Object Details

The Dream of Horace

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General Information
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Author: Anthony McIntosh
Copyright for Photograph:

Creative Commons

Location

Street:Church Street / A283
Town:Petworth
Parish:Petworth
Council:Chichester District Council
County:West Sussex
Postcode:GU28
Location on Google Map
Object setting:Inside building
Access is:Public
Location note:Petworth House, The North Gallery, Central Corridor
In the AZ book:West Sussex
Page:61
Grid reference:N9
The A-Z books used are A-Z East Sussex and A-Z West Sussex (Editions 1A 2005). Geographers' A-Z Map Company Ltd. Sevenoaks.

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Makers

Name :Sir Richard Westmacott
     Role:Sculptor

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General Information

Commissioned by: George O’Brien Wyndham, 3rd Earl of Egremont (1751-1837)
Construction period:1823
Installation date:1823
Work is:Extant
Owner custodian:The National Trust (Petworth House)
Description:Complex white marble sculptural relief set in a heavy, deep, wood and gilt frame. The three figures of a semi-naked Venus, helmeted Minerva and Apollo, with a lute, arch over the reclining and sleeping figure of a naked young boy. The boy is surrounded by a bear, doves and serpents.
Iconographical description:Taken from Horace’s Ode to Calliope (the Muse of Epic Poetry), Odes iii, 4, it depicts a sleeping boy protected by Venus, Minerva and Apollo against wild animals. Thus protected, writes the poet, he need not fear the distant barbarians, even ‘the cruel race of Britain’. The face of Venus (far left) was taken from ‘the mistress of some man about in society’, perhaps the 3rd Earl.
Signatures:Carved catalogue number on base '111'

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Classification

Categories:Sculptural, Animal
Object type1:Sculpture
Object type2:Relief
Subject type1:Figurative
     Subject subtype1:Group
Subject type2:Mythological
     Subject subtype1:Reclining

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Object Parts

Part 1:Frame
     Material:Wood and gilt
     Height (cm):160
     Width (cm):210
     Depth (cm):30
Part 2:Relief
     Material:White marble
     Height (cm):138
     Width (cm):185
     Depth (cm):20

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Object Condition

Overall condition:Good
Risk assessment:No known risk
Condition 1 of type:Structural
     Condition 1: Broken or missing parts
     More details:Right thumb missing on relief of Minerva.
Date of on-site inspection:27/06/2008

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History

History:The North Gallery is one of the very few top-lit sculpture and picture galleries to survive from the early nineteenth century. It was extensively restored in 1991-3. The South corridor is the earliest part of the gallery, which was built between 1754 and 1763 to house the major part of the 2nd. Earl’s collection of antiques statuary. The top-lit Central Corridor was added to the gallery by the 3rd. Earl in 1824-5. At the same time work began on the final extension to the gallery, the Square Bay and the whole was finished in October 1827. The works were supervised by Thomas Upton, the Petworth Clerk of Works, and executed by his building yard. Advice was sought from at least three artists; the painter Thomas Philips and the sculptors Sir Francis Chantrey and John Edward Carew. The galleries are presently painted a dark red, restored to this colour during the 1991-3 restorations. The galleries had been this colour in 1873. Red (with green, the most traditional colour for picture galleries) was felt by Ruskin to accentuate the contours of sculpture, and it was known to have been used in ancient Rome as a foil to sculpture. The present sculpture arrangement (devised in 1991-3) was designed to restore, as far as possible that conceived by the 3rd. Earl. It was taken from a unique ground plan of the 3rd. Earl’s statue deployment drawn up in 1835 by H.W. Philips. Apart from the Flaxman, the Square Bay has become a gallery of works by the Irish sculptor J.E. Carew, many of which were placed here in 1835.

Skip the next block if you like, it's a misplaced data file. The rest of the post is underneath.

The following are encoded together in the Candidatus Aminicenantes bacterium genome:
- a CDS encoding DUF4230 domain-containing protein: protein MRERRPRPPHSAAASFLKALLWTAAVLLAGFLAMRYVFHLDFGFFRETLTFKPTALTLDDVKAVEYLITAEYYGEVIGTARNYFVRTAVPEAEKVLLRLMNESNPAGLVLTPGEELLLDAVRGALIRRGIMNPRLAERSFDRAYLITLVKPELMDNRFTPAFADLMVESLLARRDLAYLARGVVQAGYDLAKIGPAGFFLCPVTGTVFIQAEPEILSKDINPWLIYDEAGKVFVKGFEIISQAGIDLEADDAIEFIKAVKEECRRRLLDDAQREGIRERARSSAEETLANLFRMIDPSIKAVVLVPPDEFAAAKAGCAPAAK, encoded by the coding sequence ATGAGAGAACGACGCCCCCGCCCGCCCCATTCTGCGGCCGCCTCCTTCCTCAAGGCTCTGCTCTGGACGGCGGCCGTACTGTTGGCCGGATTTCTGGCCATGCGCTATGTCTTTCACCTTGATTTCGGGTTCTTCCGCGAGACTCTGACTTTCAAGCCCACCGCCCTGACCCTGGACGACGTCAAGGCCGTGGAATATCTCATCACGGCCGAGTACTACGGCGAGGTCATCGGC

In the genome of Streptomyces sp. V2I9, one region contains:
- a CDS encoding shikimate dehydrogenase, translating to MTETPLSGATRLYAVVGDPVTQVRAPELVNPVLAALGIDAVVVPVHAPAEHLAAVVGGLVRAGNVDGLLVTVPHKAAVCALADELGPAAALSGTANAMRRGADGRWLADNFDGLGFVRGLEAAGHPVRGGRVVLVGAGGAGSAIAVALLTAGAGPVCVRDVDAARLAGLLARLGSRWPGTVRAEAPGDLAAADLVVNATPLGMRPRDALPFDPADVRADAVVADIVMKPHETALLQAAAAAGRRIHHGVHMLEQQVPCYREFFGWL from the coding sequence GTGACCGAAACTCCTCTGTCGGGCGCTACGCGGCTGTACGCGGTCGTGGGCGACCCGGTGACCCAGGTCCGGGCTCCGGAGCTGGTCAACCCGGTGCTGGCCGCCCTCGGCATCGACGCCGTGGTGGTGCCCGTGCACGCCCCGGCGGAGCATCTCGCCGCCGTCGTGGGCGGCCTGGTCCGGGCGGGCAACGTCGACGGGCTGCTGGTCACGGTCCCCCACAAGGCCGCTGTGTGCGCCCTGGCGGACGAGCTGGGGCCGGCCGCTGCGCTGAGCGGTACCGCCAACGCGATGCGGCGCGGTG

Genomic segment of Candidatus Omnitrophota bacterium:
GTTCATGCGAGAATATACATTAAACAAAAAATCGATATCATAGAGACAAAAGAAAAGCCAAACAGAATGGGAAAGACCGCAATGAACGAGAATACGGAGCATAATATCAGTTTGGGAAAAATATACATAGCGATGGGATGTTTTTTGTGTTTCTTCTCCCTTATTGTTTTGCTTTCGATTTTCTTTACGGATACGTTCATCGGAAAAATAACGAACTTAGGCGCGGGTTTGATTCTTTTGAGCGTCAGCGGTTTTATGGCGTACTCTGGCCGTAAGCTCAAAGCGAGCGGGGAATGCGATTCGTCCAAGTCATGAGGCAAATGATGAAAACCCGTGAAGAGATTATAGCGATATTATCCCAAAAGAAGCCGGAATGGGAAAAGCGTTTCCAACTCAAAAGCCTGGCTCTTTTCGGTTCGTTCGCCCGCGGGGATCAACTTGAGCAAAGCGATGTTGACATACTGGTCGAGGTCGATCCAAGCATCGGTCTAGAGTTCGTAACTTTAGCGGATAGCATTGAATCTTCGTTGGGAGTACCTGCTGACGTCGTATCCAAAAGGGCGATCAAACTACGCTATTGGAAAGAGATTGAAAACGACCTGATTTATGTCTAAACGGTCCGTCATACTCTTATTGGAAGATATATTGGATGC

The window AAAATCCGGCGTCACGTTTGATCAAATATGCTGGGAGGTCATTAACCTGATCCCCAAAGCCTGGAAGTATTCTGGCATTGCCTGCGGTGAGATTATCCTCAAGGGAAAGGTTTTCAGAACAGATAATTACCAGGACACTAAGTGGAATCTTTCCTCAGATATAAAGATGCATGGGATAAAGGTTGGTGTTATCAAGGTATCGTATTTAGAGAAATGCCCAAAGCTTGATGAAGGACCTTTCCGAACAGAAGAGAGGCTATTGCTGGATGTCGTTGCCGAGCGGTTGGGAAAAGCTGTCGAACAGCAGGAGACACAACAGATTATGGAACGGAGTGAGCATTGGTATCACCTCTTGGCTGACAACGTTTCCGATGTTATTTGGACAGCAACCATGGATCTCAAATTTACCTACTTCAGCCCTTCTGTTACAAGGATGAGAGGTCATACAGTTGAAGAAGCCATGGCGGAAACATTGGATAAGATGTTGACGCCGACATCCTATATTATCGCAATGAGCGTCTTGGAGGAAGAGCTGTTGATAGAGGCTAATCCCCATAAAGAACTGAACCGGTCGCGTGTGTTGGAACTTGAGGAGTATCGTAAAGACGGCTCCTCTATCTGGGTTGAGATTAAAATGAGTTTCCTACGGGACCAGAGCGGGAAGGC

Exhibited at the Academy in 1823, just after completion, and subsequently installed in its present position within a blocked-up window. The subject of Westmacott’s relief is unusual, and was chosen by the 3rd Earl of Egremont. The piece was inspired by Horace's 'Ode to Calliope'. Westmacott personally installed it in the wall at the west end of the North Gallery. Nicknamed 'Westmacotteles' by Egremont because of his addiction to all things Greek, he was a regular visitor to Petworth in the 1820s, and probably advised his host on matters of display, given his reponsibility for the presentation of sculpture at the British Museum.

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References

Source 1 :
     Title:'Petworth House'
     Type:Book
     Author:Rowell, Christopher
     Publisher:The National Trust.


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Photographs





Author: Anthony McIntosh
Copyright: Creative Commons




Author: Anthony McIntosh
Copyright: Creative Commons




Author: Anthony McIntosh
Copyright: Creative Commons




Author: Anthony McIntosh
Copyright: Creative Commons

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